Ultimately and like the UK, you have a free press, the rule of law and the ballot box. What perhaps we both need, going forward, is a review of our election processes making them fit for the 21st century digital age and influence. Fortunately for you, there are already strong voices indicating that their opposition in Congress will be loud and effective and you get to go to the ballot box again in two years for those House of Representative seats that weren't up for grabs this time around. As here there will be instances of deplorables, as Clinton undiplomatically named them, thinking that the outcome has legitimised terror on those whom Trump has castigated in his rallying calls. As here, the rest of you (no matter for whom you voted) will refuse to condone such behaviour and will stand up against illiberal and unfair practice. Moreover you will do it in an upright and honest way with good faith and understanding and, unlike the voices in the wilderness currently agitating against a "hard" Brexit, you will know you are in a majority.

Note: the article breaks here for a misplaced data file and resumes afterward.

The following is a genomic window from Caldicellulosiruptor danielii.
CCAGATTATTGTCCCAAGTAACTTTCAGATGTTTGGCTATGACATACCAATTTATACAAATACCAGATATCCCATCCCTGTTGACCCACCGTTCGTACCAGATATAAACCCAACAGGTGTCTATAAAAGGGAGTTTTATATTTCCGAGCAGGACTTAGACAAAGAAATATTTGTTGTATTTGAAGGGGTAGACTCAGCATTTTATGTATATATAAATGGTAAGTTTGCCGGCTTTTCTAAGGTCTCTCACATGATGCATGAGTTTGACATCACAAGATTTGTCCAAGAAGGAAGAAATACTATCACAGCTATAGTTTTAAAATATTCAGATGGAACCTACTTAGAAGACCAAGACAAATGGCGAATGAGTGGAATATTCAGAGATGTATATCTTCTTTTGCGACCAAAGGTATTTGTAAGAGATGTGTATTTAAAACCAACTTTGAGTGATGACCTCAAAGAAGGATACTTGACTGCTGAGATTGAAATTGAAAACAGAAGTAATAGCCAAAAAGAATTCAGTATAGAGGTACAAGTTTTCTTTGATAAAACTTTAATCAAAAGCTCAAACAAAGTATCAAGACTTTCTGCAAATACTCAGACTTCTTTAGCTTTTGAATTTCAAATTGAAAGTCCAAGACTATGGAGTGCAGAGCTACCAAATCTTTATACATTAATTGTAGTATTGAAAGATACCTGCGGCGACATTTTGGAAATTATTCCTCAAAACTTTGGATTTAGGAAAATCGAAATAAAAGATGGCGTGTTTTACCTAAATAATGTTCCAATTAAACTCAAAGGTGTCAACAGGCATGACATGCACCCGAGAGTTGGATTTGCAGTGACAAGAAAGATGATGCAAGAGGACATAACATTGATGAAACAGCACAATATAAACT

Yours sincerely,
Caree


11 comments:

  1. Thank you so very much for this. Truly.

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  2. Maybe there is something to be said for compulsory voting after all. In Australia we are encouraged by the Democracy Sausage provided in most school yards and risk a fine if we don't vote. Opinion here is we are unlikely to follow the trend with our vary on racist Pauline Hanson as PM but probably only saved by the high turnout. Never say never.

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    1. Unfortunately not voting has become a protest vote in itself.

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  3. There was a movement during the election to write in Bernie Sanders name on the ballot. Whether he would have done better against Trump than Clinton did will never be known. I also know of a number of people who voted Libertarian. I believe that neither Trump nor Clinton represent a majority of people in the U.S. Yes, Trump did get the majority of the electoral votes but Clinton received the larger number of popular votes.
    No matter. What will come from this Presidency will be fascinating, like watching a car crash. You can't take your eyes away from it.